Supreme Court Sends Little Sisters’ Case Back to Lower Courts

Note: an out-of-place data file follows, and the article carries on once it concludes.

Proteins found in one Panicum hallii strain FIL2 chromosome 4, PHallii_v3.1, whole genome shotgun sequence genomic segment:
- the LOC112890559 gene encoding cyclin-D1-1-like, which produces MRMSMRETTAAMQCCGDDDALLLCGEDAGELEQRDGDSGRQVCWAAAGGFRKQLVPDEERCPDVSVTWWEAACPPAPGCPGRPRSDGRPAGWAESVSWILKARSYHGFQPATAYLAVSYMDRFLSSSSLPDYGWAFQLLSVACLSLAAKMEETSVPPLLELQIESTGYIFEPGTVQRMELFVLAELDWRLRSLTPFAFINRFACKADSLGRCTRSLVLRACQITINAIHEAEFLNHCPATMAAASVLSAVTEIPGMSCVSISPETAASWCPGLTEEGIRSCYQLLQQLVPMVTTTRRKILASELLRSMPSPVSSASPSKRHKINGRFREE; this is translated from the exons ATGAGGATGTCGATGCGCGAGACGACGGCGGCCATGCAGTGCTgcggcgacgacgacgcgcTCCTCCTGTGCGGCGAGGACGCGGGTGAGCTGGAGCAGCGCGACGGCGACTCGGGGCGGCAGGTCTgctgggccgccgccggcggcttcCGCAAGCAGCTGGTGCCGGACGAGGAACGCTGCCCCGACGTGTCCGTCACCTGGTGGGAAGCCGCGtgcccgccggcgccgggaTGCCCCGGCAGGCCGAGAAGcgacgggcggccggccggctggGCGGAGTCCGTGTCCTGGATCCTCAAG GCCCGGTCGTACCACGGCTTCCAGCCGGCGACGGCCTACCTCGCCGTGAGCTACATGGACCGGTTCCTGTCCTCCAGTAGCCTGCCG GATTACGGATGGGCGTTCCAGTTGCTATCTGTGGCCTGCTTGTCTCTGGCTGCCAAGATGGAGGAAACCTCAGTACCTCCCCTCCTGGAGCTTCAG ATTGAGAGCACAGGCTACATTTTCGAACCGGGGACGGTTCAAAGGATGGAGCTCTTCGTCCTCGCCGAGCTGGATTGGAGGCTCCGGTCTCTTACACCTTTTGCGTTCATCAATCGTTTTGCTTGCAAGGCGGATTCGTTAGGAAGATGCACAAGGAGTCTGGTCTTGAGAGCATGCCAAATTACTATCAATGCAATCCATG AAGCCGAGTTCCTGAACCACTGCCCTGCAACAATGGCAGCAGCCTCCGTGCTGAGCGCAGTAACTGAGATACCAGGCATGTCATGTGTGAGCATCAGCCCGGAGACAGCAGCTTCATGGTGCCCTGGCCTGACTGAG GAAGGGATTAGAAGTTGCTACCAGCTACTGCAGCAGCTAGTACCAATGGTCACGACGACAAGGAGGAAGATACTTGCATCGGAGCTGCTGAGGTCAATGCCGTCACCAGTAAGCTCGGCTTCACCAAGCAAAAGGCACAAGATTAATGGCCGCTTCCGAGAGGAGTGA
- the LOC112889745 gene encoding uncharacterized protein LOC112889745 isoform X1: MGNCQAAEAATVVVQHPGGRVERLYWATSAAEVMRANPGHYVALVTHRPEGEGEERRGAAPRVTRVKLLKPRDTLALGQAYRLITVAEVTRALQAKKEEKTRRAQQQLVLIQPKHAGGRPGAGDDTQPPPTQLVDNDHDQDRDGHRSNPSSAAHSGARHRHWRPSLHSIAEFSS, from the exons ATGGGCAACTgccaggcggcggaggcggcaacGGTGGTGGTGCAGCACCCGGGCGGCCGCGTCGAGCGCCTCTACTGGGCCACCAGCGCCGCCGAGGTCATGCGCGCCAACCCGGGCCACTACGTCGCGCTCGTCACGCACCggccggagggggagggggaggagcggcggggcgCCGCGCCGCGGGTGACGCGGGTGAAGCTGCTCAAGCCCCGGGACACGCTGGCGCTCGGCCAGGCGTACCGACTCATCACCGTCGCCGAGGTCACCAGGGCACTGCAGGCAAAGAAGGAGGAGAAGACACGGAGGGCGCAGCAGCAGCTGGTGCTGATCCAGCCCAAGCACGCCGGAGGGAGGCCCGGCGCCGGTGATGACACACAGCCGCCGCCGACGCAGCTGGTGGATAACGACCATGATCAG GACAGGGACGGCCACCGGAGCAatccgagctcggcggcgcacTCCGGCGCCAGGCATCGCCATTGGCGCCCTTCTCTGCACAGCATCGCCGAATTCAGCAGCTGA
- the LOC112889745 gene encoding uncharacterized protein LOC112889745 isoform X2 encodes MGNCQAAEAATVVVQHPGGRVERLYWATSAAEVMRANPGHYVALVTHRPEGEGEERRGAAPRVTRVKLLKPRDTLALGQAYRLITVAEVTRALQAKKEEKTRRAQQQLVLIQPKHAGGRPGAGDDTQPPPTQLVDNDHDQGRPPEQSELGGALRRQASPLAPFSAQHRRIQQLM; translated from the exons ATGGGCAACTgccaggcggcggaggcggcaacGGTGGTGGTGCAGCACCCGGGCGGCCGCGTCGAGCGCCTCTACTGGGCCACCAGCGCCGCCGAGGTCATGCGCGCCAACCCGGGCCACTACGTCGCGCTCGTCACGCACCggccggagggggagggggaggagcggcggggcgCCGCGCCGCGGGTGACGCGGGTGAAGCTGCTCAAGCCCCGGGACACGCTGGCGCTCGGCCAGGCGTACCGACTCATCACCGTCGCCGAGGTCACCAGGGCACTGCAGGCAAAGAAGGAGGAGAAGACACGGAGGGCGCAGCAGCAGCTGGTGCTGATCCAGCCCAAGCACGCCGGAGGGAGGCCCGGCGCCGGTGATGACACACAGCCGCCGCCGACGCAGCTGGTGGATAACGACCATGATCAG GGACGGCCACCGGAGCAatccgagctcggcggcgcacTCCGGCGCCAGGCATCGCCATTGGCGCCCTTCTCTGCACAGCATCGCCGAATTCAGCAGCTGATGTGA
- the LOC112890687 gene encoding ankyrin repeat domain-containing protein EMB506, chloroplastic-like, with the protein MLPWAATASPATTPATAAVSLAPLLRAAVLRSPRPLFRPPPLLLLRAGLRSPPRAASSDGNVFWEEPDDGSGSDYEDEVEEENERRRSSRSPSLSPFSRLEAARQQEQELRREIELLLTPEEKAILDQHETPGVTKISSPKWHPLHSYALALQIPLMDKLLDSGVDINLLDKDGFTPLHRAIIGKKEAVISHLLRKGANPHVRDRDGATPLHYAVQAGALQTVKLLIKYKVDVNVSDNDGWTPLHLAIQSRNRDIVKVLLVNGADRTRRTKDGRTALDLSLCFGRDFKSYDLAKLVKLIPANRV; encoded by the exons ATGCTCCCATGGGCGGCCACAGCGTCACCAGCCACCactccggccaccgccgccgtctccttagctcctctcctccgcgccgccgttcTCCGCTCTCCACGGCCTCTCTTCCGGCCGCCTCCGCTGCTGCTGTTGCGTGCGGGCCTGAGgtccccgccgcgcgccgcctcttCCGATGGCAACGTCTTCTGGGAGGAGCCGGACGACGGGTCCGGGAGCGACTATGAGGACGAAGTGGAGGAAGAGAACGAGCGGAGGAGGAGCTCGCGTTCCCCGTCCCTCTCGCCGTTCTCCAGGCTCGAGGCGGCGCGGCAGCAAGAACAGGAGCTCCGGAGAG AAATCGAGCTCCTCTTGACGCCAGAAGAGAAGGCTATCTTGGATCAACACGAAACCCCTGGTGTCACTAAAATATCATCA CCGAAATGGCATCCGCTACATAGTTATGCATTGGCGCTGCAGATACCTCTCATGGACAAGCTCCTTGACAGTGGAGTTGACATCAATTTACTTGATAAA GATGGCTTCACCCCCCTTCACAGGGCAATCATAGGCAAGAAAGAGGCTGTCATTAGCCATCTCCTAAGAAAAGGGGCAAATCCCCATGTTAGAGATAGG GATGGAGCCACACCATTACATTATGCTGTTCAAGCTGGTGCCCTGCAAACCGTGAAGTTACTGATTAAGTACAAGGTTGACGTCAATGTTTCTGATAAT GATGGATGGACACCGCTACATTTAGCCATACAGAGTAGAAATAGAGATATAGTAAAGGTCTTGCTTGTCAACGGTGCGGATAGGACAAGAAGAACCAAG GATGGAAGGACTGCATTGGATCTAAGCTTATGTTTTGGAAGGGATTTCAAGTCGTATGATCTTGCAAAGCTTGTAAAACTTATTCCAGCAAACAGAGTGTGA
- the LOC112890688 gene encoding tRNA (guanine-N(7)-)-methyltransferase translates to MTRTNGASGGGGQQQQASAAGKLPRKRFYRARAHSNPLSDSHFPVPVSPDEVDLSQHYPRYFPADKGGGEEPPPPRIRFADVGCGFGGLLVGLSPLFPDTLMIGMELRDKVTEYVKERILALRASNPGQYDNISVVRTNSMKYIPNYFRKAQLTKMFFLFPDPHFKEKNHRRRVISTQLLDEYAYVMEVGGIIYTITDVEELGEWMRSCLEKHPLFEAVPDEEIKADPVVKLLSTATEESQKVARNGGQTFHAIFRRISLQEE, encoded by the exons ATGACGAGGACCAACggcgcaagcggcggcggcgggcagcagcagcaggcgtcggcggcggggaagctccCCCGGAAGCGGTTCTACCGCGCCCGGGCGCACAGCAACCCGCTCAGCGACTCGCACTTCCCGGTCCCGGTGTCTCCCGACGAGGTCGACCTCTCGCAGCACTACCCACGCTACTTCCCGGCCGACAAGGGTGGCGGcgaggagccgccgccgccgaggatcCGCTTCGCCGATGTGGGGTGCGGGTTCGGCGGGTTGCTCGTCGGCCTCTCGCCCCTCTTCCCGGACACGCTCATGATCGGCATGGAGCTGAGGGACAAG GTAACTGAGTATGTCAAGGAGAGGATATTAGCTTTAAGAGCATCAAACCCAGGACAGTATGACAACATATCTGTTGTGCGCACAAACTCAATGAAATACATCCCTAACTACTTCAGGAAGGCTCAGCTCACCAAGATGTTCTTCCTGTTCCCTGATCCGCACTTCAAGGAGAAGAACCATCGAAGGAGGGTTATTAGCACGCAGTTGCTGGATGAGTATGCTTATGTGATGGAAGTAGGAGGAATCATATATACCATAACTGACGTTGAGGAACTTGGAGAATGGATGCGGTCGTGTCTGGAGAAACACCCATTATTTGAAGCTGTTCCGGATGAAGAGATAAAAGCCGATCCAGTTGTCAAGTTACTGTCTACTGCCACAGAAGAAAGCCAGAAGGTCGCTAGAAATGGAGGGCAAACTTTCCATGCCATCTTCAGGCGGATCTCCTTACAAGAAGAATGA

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ABSTRACTSupreme Court Sends Little Sisters’ Case Back to Lower Courts | Daily News | NCRegister.com Print Edition:  May 15, 2016 Sign-up for our E-newsletter!   Donate News Blogs Radio Events Resources Advertise Store Subscriptions Make This My Homepage Resources Archives Jobs College Guide Arts & Entertainment Books Commentary Culture of Life Education In Person News Opinion Sunday Guides Travel Vatican Dan Burke Jeanette DeMelo Edward Pentin Mark Shea Matthew Warner Jimmy Akin Matthew Archbold Joan Frawley Desmond Simcha Fisher Tito Edwards Jennifer Fulwiler Steven D. Greydanus Tom Wehner Our Latest Show About the Show About the Register Donate Subscribe Stations Schedule Other EWTN Shows Subscribe Discounted Bulk Subscriptions Give a Gift Subscription Renew Your Subscription Renew Your Gift Subscription Change of Address Missed Issues Payments Account Status General Customer Service Daily or Weekly E-newsletter Print Article | Email Article | Write To Us Daily News Daily News Supreme Court Sends Little Sisters’ Case Back to Lower Courts (3713) The Becket Fund for Religious Liberty, which filed the lawsuit on behalf of Little Sisters of the Poor, called the ruling an ‘important win.’ Tweet by CATHOLIC NEWS AGENCY 05/16/2016 Comments (7) Pope Francis visits the Little Sisters of the Poor in Washington on Sept. 23, 2015. – Courtesy of the Little Sisters of the Poor WASHINGTON — In a unanimous May 16 decision, the U.S. Supreme Court has sent back to the lower courts a challenge to the federal contraception mandate raised by the Little Sisters of the Poor. The lawsuit involves the Department of Health and Human Services’ federal contraception mandate, which requires employers to provide contraception and drugs that can produce abortions in employee health plans. While the government has offered an exemption to many corporations, it has no exemption for the Little Sisters of the Poor, who help run houses to care for the elderly poor. “The Supreme Court on Monday gave the Obama administration a final chance to work out a compromise with religious groups opposed to the birth-control mandate under the Affordable Care Act,” The Hill reported , adding that “the justices unanimously instructed both parties to find a tweak to the contraceptive mandate to eliminate any faith-based concerns ‘while still ensuring that the affected women receive contraceptive coverage seamlessly.’” The Becket Fund for Religious Liberty , which filed the lawsuit on behalf of Little Sisters of the Poor, called the ruling an “important win.” “We are very encouraged by the court’s decision, which is an important win for the Little Sisters. The court has recognized that the government changed its position,” said Mark Rienzi, senior counsel at the Becket Fund for Religious Liberty and lead attorney for the Little Sisters of the Poor. “It is crucial that the justices unanimously ordered the government not to impose these fines and indicated that the government doesn’t need any notice to figure out what should now be obvious: The Little Sisters respectfully object,” he continued. Religious charities including the Little Sisters of the Poor had sued the federal government, saying that they were being coerced, under threat of heavy fines, to violate their consciences. They said that despite revisions, the Obama administration’s federal contraception mandate requires them to cooperate in actions they believe to be immoral. The mandate began as part of the Affordable Care Act, which required coverage for preventative care in employee health plans. The Department of Health and Human Services, in its regulations released after the law was passed, interpreted this to require employer coverage for contraceptives, sterilizations and drugs that can cause abortions. Churches and their immediate affiliates, like schools and parish groups, were exempt from the mandate, but religious nonprofits, charities and universities were not. Some large corporations were exempt from the mandate because their health plans that existed before the health-care law took effect were “grandfathered” into its regulations. Heavy fines are the punishment for not complying with the mandate. Many religious institutions object to complying with the mandate, saying they are being forced to violate their consciences by providing coverage for practices they believe are immoral. They are being coerced to cooperate in such acts, they said. After the mandate was issued, the government offered an “accommodation” to objecting parties: They could notify the government of their religious objection, and it would then direct their insurers to provide the mandated coverage free of charge. The government argued that contraception can be offered without cost because it reduces later costs associated with births and provides “tr.......